Meillassoux’s horizon of contingency makes manifest the way through which “thought is able to exit from itself” and to have an access to an absolute that is non-relative to it (ibid.). The critical question then resides in the speculative possibility of hope in the face of the absolute necessity of contingency and in the face of an absolute uncertainty with regards to the realization of its object. How can a philosophical discourse allow a place for hope, if there is no “hidden reason, an unfathomable purpose underlying the origin of our world” (ibid.)? What are the prospects for hope in Meillassoux’s horizon of contingency?
For one thing, there is a great deal of difference between Meillassoux and Kant as regards to what their speculative notion of hope must assume for its realization. For Kant, the realization of hope must assume providential finality because the commitment to acting morally within a causally ordered world demands that our moral purposes are realizable. For Meillassoux, however, this accord between our moral aspirations and the world cannot be “the mark of a providential finality, not even of one that is simply possible” (Meillassoux, 2011: 219). This issue recalls the famous Spinoza passage in the Critique of Judgment, where Kant refers to Spinoza as an example of a righteous man “who actively reveres the moral law” but “who remains firmly persuaded that there is no God and […] that there is also no future life” (Kant, 1987: 342/452). Kant, with a tremendous imagery, draws the picture in this case as follows: “For while he can expect that nature will now and then cooperate contingently with the purpose of his that he feels so obligated and impelled to achieve, he can never expect nature to harmonize with it in a way governed by laws and permanent rules” (ibid.). From the Kantian perspective, “the righteous man”, Spinoza, and all others like him would definitely encounter limits in a mechanistic realm of nature. Thus as Kant points out:
no matter how worthy of happiness they may be, nature, which pays no attention to that, will still subject them to all the evils of deprivation, disease, and untimely death, just like all the other animals on the earth. And they will stay subjected to these evils always, until one vast tomb engulfs them one and all (honest or not, that makes no difference here) and hurls them […] back into the abyss of the purposeless chaos of matter from which they were taken (ibid.).←49 | 50→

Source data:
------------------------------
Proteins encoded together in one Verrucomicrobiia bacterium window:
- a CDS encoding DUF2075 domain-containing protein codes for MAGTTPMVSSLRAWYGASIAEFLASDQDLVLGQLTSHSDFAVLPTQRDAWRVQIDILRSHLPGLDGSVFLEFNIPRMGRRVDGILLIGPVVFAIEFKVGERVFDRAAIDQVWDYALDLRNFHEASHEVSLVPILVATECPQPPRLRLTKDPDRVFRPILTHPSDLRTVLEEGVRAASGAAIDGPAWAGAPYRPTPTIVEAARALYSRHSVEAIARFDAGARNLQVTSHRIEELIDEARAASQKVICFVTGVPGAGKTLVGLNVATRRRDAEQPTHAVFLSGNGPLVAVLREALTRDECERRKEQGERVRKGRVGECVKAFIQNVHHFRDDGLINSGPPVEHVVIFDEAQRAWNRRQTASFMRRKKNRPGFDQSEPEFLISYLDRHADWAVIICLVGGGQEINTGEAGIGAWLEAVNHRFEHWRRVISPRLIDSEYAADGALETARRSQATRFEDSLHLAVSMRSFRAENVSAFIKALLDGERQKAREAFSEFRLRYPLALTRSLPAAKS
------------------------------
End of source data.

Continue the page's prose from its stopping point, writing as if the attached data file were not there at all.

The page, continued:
I would like to claim that the whole spirit of Meillassoux’s speculative materialism can be read as a radicalization of this passage. From Meillassoux’s perspective, the radical contingency expressed in the above passage could be even more radical and, perhaps, more hopeful than it first seems. Since Meillassoux asserts that the Kantian mechanical laws of nature are also necessarily contingent, it is really possible for them not to be in the future by falling back, like all contingent beings, into the same “abyss of the purposeless chaos of matter” (ibid.). For Meillassoux, hope for the commencement of a novel world that fully bears the worth of our humanity, i.e., hope for a world of universal justice, can assume only the radical possibilities immanent in the horizon of contingency. The accord between our moral aspirations and the world is an intermundane contingent affair, but not an incomprehensible necessity.
Meillassoux, in The Divine Inexistence, defends an immanent ethics, that is, “an ethics that posits this life as the only desirable life […] that it wishes this life to be immortal” (Meillassoux, 2011: 187–188). Our commitment to acting morally and politically turns out to be a matter of effectively hoping for universal justice on the ground of the absolute knowledge of the necessity of contingency. Unlike Kant, for Meillassoux, the speculative ground of hope would not then reside in the limits of our cognition and in the possibility of divine cognition. Accordingly, the realization of hope would not then require faith in immortality and in the existence of God. For Meillassoux, the immanent form of hope consists of “believing in God because he does not exist” (ibid., 238). He regards this belief to be rational because it has its ground in the speculative knowledge that everything is possible within the horizon of contingency, except an absolutely necessary being – for the reason that it would be a contradictory being. Moreover, it is stated to be non-religious because it is not a belief in God’s necessary existence, but in God’s virtuality. Finally, it is authentic because the source of this belief resides in our hoping for justice in a strenuous and committed manner as if our desire for justice, without any guarantee and comfort, were the womb of the advent of a novel world (ibid., 220). I take the “virtual God” of Meillassoux as the placeholder of the possibility of a novel world of universal justice both for the dead and the living, within which the work of mourning can be accomplished by “enduring together”, beyond the grave, here on earth eternally in justice (ibid., 232). As Meillassoux states, “of all […] injustices the most extreme is still death, early death, death inflicted by those unconcerned with equality” (ibid., 191). For Meillassoux, the ultimate ambition of philosophy, which is the conceptual apprehension of our immortality, should constitute the ground of hope.←50 | 51→